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Longmont Restaurant Week highlights local businesses across city

Supporting small businesses and local food an emphasis for fifth annual event
Longmont Restaurant Week

Longmont’s fifth annual Restaurant Week is emphasizing the area’s connection to locally grown food.

With 30 local restaurants participating in the 10 day celebration of local food, drinks and the people that make it happen, many participating businesses source some or most of their ingredients from the more than 50 farms and ranches throughout Boulder County and the Colorado farms beyond that.

“Longmont has a rich history in agriculture, and that connection to locally grown food has carried on for more than 150 years to today,” said Leah Winkler, communications director for the Longmont Area Chamber of Commerce, which produces the event.

From Oct. 7-16, several local food and beverage establishments will be offering exclusive menus for $25, $35 and $45. The restaurants are all over Longmont, offering cuisines of all kinds.

“I think Longmont Restaurant Week does an excellent job of connecting the community through a shared love of food,” Winkler said. “Over the years, we have heard from so many diners that Longmont Restaurant Week has introduced them to places they would have never tried, and that those places have since become favorites.”

Tickets are not required to participate in Longmont Restaurant Week, and reservations are recommended but not required. Winkler added that timing is important — while most restaurants will have their menus available for dinner, lunch outings should check with the restaurant first to see if their specials will be available at that time.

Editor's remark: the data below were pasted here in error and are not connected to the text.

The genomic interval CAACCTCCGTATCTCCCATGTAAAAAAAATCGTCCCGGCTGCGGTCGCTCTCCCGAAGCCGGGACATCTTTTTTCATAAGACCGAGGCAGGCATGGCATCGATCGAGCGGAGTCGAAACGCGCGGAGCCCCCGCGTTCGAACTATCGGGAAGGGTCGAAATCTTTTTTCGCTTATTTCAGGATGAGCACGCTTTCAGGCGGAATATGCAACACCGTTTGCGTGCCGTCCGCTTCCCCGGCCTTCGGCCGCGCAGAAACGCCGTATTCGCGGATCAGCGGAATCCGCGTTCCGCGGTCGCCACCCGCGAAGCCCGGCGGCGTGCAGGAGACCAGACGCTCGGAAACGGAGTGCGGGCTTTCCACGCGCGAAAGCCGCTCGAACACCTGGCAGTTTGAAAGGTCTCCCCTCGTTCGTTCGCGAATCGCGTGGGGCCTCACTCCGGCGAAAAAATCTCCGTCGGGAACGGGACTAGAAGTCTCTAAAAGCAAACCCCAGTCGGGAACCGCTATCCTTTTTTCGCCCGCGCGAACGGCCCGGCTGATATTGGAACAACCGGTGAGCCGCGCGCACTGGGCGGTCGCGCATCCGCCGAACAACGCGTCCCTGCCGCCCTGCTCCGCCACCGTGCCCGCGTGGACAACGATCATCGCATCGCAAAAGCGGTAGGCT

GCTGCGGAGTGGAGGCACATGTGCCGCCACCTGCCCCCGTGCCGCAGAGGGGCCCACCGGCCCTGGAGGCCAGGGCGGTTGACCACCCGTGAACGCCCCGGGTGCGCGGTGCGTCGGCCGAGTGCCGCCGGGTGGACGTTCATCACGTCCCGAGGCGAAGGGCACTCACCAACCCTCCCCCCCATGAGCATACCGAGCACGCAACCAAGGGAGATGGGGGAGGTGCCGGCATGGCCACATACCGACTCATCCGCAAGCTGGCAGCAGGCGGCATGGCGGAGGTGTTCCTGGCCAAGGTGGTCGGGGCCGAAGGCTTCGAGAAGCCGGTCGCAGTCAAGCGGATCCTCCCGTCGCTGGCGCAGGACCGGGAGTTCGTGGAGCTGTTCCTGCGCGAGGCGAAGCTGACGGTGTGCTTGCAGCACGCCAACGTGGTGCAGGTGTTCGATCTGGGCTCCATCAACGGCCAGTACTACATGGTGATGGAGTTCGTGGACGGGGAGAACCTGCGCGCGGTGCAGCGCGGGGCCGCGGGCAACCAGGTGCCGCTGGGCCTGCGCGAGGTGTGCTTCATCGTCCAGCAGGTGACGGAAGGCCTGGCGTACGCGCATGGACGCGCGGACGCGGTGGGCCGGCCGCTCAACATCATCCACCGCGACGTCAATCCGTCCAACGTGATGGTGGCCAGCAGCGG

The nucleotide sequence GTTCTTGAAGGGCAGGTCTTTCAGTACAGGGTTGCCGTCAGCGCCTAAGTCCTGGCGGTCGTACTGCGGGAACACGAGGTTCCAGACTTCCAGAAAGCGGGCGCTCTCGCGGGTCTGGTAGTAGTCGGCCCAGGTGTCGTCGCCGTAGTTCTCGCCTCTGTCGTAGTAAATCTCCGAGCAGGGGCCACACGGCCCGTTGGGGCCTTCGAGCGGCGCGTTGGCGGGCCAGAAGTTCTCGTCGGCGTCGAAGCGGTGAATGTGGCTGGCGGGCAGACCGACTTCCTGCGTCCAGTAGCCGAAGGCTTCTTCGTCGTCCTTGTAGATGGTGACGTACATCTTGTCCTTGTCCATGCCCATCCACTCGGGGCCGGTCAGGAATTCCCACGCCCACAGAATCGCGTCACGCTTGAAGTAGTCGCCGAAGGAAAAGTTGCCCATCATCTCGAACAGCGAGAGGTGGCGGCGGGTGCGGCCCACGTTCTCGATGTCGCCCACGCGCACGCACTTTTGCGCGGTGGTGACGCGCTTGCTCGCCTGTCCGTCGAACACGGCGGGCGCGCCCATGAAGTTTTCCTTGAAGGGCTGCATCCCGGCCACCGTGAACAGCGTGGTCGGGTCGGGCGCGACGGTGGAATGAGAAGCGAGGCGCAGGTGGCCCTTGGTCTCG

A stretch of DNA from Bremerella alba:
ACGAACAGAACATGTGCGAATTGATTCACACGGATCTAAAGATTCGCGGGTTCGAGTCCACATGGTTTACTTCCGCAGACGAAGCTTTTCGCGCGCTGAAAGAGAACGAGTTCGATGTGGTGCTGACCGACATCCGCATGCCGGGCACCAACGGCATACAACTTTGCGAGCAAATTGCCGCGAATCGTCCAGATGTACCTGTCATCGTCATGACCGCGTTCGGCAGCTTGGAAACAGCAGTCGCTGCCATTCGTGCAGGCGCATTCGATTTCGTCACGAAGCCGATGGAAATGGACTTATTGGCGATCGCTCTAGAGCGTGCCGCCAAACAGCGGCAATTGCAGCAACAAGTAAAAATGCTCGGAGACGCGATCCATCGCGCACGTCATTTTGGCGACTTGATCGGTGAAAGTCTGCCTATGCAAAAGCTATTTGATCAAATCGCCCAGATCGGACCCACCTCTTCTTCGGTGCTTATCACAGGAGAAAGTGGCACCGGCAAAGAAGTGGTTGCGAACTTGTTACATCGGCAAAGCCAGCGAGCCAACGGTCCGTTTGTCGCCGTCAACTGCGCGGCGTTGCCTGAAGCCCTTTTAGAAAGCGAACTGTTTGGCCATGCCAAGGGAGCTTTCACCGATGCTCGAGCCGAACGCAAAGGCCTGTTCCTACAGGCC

Winkler emphasized that the event is a great way to show appreciation for local businesses, which have been especially hard hit by inflation and labor shortages.

“From the community perspective, not only do you have the opportunity to discover new restaurants, but it is a great way to show your support of your favorite restaurants,” she said. “The food and beverage industry in particular has struggled with rising costs and staffing shortages, an event like this gives people a little extra incentive to show their love to our local businesses.”

New this year, the Times Collaborative, a co-working space in downtown Longmont, has a commercial kitchen that will feature three rotating chefs throughout the week. The schedule will be available on their website profile at, along with other participating restaurants and their menus.

The Times Collaborative is hosting a kick-off event this Friday, which features plates from eight in-house chefs. Unlike the rest of Longmont Restaurant Week, this is a ticketed event with proceeds going to Longmont Food Rescue.

Amy Golden

About the Author: Amy Golden

Amy Golden is a reporter for the Longmont Leader covering city and county issues, along with anything else that comes her way.
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